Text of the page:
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Telemedicine for Aging Pets

May 13th, 2020 by Laurie Brush

In the era of COVID19 social distancing and stay at home orders, many pet parents have had the added stress of managing disease in their aging pets.

The crisis has ushered in a new era of veterinary consultation via telemedicine. This area of service has experienced exponential growth among routine care veterinarians as well as specialists. However, there are a few important things to consider when using veterinary telemedicine. Learn more in our blog post.

For Pet Parents, the first concern is ease of use during what might be difficult times for you. Heaven at Home Pet Hospice recently began using such a service called Televet, with video appointment scheduling available right here online in the pop-up widget. This replaces a more dated system that required downloading an App. Televet has been well-received because it also integrates with your pet’s records.

“I’ve been using our system to consult with my hospice clients, checking on the condition of the pet, and helping pet parents make accommodations in their home for their pet’s comfort,” said Dr. Amy Hoss.
“Telemedicine has proven to be a valuable, convenient tool when used correctly.”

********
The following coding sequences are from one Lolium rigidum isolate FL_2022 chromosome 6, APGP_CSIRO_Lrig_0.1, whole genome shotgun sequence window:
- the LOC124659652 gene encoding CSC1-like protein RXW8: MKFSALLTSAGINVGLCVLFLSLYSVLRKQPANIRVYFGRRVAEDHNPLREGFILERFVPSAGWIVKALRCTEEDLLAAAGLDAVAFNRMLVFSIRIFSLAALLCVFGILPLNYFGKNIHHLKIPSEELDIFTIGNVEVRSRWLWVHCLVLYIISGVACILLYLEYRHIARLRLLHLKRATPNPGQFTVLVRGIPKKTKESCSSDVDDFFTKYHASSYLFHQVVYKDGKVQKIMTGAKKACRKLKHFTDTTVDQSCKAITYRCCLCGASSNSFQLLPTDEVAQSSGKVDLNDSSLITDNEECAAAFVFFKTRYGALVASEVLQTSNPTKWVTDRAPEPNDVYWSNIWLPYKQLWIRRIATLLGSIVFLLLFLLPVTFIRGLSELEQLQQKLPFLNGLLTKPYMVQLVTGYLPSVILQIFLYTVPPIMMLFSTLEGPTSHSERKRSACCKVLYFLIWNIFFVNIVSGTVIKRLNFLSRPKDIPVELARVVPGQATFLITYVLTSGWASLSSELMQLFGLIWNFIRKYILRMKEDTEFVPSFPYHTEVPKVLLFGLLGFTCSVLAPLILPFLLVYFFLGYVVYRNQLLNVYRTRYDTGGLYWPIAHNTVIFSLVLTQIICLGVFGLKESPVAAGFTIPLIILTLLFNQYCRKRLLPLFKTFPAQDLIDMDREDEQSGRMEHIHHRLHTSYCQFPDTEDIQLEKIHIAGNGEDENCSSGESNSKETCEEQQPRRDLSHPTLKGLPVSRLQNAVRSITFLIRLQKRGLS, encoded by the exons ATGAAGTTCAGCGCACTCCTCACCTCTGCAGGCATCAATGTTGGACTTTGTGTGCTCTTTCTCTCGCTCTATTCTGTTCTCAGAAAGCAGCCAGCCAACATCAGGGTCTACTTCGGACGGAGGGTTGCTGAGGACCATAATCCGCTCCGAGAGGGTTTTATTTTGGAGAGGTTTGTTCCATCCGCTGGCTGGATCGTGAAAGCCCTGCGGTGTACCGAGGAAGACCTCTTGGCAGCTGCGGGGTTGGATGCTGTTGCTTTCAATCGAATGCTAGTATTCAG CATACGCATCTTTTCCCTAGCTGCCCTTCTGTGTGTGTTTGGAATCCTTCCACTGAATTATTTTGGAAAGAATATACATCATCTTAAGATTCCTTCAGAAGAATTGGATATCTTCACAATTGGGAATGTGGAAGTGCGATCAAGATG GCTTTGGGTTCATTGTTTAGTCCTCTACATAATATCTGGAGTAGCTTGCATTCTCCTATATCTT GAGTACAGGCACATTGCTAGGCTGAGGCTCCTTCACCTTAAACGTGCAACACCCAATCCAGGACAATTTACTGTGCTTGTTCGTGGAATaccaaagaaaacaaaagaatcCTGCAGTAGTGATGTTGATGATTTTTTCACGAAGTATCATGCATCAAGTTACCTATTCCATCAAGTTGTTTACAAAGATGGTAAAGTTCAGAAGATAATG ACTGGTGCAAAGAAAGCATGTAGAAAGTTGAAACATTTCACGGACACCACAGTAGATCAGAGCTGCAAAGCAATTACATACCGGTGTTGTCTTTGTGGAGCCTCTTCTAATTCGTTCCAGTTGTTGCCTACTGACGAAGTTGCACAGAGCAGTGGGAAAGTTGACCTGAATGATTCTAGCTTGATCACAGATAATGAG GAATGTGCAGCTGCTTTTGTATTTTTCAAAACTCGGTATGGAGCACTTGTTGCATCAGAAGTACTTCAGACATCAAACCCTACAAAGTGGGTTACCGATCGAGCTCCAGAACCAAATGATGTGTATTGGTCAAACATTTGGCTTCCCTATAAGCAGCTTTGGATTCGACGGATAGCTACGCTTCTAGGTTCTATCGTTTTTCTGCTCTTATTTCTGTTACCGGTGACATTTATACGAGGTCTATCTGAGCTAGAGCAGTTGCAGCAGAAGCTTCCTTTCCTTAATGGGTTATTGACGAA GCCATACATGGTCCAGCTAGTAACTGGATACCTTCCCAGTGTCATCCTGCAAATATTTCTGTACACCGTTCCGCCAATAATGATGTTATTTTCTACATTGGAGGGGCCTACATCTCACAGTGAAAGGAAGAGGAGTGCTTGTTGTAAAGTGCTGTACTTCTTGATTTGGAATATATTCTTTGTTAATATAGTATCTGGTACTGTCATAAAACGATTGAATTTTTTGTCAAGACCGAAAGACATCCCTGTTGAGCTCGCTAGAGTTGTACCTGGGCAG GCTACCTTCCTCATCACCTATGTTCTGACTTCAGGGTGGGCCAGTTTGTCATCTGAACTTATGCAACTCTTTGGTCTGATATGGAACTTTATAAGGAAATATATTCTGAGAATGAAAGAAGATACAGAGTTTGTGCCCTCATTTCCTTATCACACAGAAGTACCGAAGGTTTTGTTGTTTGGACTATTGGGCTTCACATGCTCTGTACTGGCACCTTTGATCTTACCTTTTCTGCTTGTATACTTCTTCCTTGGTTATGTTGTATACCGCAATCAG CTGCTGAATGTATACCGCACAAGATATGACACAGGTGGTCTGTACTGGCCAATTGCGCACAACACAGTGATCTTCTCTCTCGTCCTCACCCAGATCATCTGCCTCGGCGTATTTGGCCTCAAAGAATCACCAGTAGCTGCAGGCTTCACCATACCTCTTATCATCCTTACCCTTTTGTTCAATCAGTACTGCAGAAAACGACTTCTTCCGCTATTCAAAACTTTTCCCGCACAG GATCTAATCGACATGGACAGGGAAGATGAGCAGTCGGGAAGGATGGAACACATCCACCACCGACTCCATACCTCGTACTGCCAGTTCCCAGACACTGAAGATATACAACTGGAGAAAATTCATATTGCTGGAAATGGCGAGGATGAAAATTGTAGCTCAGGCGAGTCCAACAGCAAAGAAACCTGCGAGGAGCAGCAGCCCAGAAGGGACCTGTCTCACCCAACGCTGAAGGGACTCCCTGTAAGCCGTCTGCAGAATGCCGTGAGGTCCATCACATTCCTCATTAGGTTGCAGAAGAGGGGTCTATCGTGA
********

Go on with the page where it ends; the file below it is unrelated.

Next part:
The videos, text exchanges and photographs are all imported into patient records, and the presiding veterinarian can send documents and accept payment through the app, Dr. Hoss explained.

Best Case Use

  • The Veterinary Innovation Council, (VIC) promotes telemedicine as a good option in the following cases:
  • Postoperative follow-up
  • Dermatologic concerns
  • Behavioral issues/training
  • Transportation issues
  • Hospice care
  • Basic triage (whether the pet should be seen by the veterinarian)
  • Environmental concerns/hazards that might contribute to a particular condition
  • Long-term care monitoring

The Heaven at Home team has also found it valuable in helping pet parents do a quality of life assessment when it’s time to consider euthanasia.

What Are the Regulations Governing Veterinary Telemedicine?

The AVMA requires a VCPR (Veterinary-Client Patient Relationship) for a veterinarian to diagnose, prescribe medication or otherwise treat an animal individually via telemedicine. With the exception of emergency teletriage, the AVMA opposes diagnosis or treatment in the absence of a VCPR.

Referrals Enable VCPR Coverage

If you seek home hospice support for your aging pet, ask your routine care veterinarian to issue a referral to allow the consult to be under the VCPR, which allows for the widest range of treatment options.

While the pressures of COVID19 containment will ease one day, telemedicine as a convenient veterinary option is here to stay.